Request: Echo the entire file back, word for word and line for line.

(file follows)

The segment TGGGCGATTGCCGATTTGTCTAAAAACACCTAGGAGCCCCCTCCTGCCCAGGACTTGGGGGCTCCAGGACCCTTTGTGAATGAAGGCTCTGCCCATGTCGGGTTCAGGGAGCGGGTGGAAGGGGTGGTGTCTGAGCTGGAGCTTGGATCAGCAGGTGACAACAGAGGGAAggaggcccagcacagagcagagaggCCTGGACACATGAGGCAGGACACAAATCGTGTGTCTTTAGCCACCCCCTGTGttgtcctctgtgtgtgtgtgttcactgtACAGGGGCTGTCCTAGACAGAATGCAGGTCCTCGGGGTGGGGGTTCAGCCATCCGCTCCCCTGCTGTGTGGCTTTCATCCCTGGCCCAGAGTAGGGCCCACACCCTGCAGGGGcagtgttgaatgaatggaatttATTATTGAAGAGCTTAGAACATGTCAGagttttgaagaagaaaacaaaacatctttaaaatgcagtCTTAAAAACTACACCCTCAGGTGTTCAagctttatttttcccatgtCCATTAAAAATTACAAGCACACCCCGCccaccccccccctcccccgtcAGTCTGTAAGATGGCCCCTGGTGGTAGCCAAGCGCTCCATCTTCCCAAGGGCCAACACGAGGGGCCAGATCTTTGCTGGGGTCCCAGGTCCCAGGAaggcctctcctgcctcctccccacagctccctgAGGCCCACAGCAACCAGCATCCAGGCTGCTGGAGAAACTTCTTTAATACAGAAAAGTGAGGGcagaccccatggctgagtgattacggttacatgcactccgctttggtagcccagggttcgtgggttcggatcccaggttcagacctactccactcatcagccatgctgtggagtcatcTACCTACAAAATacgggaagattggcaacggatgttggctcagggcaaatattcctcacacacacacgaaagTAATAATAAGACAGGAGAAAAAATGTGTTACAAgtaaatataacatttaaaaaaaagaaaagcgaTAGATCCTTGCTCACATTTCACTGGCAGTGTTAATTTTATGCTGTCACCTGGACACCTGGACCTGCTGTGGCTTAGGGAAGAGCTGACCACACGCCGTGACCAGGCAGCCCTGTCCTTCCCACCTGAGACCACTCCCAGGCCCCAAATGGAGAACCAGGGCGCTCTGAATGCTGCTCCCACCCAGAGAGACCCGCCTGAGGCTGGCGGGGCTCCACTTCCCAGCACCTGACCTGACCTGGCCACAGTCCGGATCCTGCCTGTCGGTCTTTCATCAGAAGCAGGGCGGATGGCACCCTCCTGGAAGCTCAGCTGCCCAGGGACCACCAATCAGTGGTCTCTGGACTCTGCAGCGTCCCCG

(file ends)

The segment TGGGCGATTGCCGATTTGTCTAAAAACACCTAGGAGCCCCCTCCTGCCCAGGACTTGGGGGCTCCAGGACCCTTTGTGAATGAAGGCTCTGCCCATGTCGGGTTCAGGGAGCGGGTGGAAGGGGTGGTGTCTGAGCTGGAGCTTGGATCAGCAGGTGACAACAGAGGGAAggaggcccagcacagagcagagaggCCTGGACACATGAGGCAGGACACAAATCGTGTGTCTTTAGCCACCCCCTGTGttgtcctctgtgtgtgtgtgttcactgtACAGGGGCTGTCCTAGACAGAATGCAGGTCCTCGGGGTGGGGGTTCAGCCATCCGCTCCCCTGCTGTGTGGCTTTCATCCCTGGCCCAGAGTAGGGCCCACACCCTGCAGGGGcagtgttgaatgaatggaatttATTATTGAAGAGCTTAGAACATGTCAGagttttgaagaagaaaacaaaacatctttaaaatgcagtCTTAAAAACTACACCCTCAGGTGTTCAagctttatttttcccatgtCCATTAAAAATTACAAGCACACCCCGCccaccccccccctcccccgtcAGTCTGTAAGATGGCCCCTGGTGGTAGCCAAGCGCTCCATCTTCCCAAGGGCCAACACGAGGGGCCAGATCTTTGCTGGGGTCCCAGGTCCCAGGAaggcctctcctgcctcctccccacagctccctgAGGCCCACAGCAACCAGCATCCAGGCTGCTGGAGAAACTTCTTTAATACAGAAAAGTGAGGGcagaccccatggctgagtgattacggttacatgcactccgctttggtagcccagggttcgtgggttcggatcccaggttcagacctactccactcatcagccatgctgtggagtcatcTACCTACAAAATacgggaagattggcaacggatgttggctcagggcaaatattcctcacacacacacgaaagTAATAATAAGACAGGAGAAAAAATGTGTTACAAgtaaatataacatttaaaaaaaagaaaagcgaTAGATCCTTGCTCACATTTCACTGGCAGTGTTAATTTTATGCTGTCACCTGGACACCTGGACCTGCTGTGGCTTAGGGAAGAGCTGACCACACGCCGTGACCAGGCAGCCCTGTCCTTCCCACCTGAGACCACTCCCAGGCCCCAAATGGAGAACCAGGGCGCTCTGAATGCTGCTCCCACCCAGAGAGACCCGCCTGAGGCTGGCGGGGCTCCACTTCCCAGCACCTGACCTGACCTGGCCACAGTCCGGATCCTGCCTGTCGGTCTTTCATCAGAAGCAGGGCGGATGGCACCCTCCTGGAAGCTCAGCTGCCCAGGGACCACCAATCAGTGGTCTCTGGACTCTGCAGCGTCCCCG